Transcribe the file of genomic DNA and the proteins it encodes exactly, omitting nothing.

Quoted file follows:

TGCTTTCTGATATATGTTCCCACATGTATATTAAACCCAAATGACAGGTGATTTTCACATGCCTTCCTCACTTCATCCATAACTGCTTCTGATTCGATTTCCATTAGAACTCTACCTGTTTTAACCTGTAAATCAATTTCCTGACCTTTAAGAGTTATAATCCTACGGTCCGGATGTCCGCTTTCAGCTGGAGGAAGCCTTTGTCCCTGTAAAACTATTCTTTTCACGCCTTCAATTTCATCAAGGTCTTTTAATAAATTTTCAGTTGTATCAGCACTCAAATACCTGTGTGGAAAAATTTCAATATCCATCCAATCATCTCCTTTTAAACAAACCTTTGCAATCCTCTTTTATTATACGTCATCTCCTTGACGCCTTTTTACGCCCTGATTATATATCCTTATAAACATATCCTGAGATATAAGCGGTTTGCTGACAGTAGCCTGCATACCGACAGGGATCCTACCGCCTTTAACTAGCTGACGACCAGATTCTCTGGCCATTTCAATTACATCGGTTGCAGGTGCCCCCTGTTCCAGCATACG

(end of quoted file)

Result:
TGCTTTCTGATATATGTTCCCACATGTATATTAAACCCAAATGACAGGTGATTTTCACATGCCTTCCTCACTTCATCCATAACTGCTTCTGATTCGATTTCCATTAGAACTCTACCTGTTTTAACCTGTAAATCAATTTCCTGACCTTTAAGAGTTATAATCCTACGGTCCGGATGTCCGCTTTCAGCTGGAGGAAGCCTTTGTCCCTGTAAAACTATTCTTTTCACGCCTTCAATTTCATCAAGGTCTTTTAATAAATTTTCAGTTGTATCAGCACTCAAATACCTGTGTGGAAAAATTTCAATATCCATCCAATCATCTCCTTTTAAACAAACCTTTGCAATCCTCTTTTATTATACGTCATCTCCTTGACGCCTTTTTACGCCCTGATTATATATCCTTATAAACATATCCTGAGATATAAGCGGTTTGCTGACAGTAGCCTGCATACCGACAGGGATCCTACCGCCTTTAACTAGCTGACGACCAGATTCTCTGGCCATTTCAATTACATCGGTTGCAGGTGCCCCCTGTTCCAGCATACG